man bash, search for section Special Parameters. For
_ you'll find:
expands to the last argument to the previous command, after expansion.
So in a command line context the difference is the expansion. For example if I have a variable
FOO set to 'bar' and I execute
echo $FOO then
$_ on the next line will result in
bar being submitted in the next command while
!$ will result in
This behavior might not be obvious by default but with
shopt -s histverify the distinction is a little more evident. (With
histverify enabled Bash will not submit history expansion immediately after Enter, it will first display the command, post-expansion, and wait for a second Enter). So we would see something like this after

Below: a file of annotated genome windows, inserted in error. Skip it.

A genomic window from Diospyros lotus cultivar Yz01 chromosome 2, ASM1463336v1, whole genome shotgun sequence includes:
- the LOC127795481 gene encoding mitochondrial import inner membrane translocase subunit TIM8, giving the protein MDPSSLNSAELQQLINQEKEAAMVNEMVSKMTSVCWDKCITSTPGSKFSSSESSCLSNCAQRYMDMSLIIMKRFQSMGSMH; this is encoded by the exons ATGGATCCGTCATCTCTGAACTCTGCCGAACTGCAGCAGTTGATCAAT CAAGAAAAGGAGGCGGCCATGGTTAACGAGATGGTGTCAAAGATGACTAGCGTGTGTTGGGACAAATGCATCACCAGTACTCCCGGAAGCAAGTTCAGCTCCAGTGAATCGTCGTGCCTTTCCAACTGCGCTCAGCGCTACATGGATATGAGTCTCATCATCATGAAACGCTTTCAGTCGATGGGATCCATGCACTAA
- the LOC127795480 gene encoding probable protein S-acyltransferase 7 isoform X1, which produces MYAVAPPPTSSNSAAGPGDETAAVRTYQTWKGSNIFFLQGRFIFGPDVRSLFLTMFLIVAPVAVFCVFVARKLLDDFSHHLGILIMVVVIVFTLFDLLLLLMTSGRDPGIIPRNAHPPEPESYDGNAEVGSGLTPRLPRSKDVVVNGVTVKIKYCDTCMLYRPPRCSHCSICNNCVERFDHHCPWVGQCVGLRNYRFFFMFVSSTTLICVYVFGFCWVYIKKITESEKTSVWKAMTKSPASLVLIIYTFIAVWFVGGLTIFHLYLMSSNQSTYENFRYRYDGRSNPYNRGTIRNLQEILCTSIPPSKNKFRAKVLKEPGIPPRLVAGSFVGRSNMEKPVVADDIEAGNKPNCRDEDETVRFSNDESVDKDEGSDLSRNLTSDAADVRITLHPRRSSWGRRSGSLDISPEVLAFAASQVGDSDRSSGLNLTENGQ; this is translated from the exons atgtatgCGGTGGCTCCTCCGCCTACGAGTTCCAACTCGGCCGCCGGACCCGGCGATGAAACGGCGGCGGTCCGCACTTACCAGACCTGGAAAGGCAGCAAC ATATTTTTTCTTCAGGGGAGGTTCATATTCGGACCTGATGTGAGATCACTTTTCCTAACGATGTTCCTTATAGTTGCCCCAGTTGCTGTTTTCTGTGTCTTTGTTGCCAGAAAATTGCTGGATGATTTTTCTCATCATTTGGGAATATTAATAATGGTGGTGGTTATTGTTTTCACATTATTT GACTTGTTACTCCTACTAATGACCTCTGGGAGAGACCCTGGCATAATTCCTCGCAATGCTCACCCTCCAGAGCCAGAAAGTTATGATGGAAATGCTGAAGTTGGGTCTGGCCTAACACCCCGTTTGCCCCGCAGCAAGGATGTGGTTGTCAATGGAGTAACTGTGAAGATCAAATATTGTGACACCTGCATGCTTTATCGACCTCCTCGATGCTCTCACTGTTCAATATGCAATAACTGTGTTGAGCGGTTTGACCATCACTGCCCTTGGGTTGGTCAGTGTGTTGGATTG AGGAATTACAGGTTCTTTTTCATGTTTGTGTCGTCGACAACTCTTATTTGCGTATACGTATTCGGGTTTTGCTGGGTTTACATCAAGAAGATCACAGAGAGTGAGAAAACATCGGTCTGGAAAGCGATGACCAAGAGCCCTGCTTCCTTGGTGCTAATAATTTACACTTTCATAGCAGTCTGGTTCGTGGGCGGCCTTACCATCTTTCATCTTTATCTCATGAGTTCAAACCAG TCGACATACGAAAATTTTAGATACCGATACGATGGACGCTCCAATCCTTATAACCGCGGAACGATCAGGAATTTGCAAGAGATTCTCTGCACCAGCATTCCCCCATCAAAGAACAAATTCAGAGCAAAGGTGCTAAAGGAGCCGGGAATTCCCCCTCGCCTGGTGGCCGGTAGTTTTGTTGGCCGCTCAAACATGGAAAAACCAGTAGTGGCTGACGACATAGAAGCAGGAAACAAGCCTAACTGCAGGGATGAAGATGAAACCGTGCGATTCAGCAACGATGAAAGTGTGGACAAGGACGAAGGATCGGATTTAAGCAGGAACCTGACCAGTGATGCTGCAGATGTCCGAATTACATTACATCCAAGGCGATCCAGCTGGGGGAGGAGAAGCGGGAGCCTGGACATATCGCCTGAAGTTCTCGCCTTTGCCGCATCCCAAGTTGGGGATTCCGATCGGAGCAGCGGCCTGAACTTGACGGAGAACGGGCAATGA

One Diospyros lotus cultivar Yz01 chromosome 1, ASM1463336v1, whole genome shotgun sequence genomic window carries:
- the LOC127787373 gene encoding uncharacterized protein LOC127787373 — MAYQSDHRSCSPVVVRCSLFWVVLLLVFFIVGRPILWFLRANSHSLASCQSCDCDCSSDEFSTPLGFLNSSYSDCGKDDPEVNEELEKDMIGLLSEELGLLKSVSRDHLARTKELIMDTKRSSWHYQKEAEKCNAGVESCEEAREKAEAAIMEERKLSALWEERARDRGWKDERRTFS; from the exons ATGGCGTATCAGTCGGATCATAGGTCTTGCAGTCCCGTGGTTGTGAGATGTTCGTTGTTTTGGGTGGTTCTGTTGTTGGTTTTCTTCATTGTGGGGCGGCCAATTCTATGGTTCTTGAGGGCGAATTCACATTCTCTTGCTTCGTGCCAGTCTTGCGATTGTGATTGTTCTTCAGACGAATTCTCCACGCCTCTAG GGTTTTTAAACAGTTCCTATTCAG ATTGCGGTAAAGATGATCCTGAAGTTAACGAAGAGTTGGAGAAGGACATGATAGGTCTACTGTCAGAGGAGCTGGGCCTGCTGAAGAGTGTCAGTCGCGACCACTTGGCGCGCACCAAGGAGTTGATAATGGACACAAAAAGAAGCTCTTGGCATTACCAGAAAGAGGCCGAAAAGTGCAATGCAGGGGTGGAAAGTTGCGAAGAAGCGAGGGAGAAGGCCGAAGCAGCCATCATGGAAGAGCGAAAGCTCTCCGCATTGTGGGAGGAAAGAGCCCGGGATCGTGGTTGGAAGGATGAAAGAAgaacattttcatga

$ echo $FOO bar $ ls !$ $_ # We hit Enter and then see $ ls $FOO $_
$_ is not expanded until the command is submitted ('parameter expanstion'). It's a subtle distinction but there you go. (Would love to hear of a truly practical use for one vs the other in the comments...beyond the side effects in history and such.)
$_ has different meanings in other contexts:
At shell startup, set to the absolute pathname used to invoke the shell or shell script being executed as passed in the environment or argument list.
Also set to the full pathname used to invoke each command executed and placed in the environment exported to that command.
When checking mail, this parameter holds the name of the mail file currently being checked.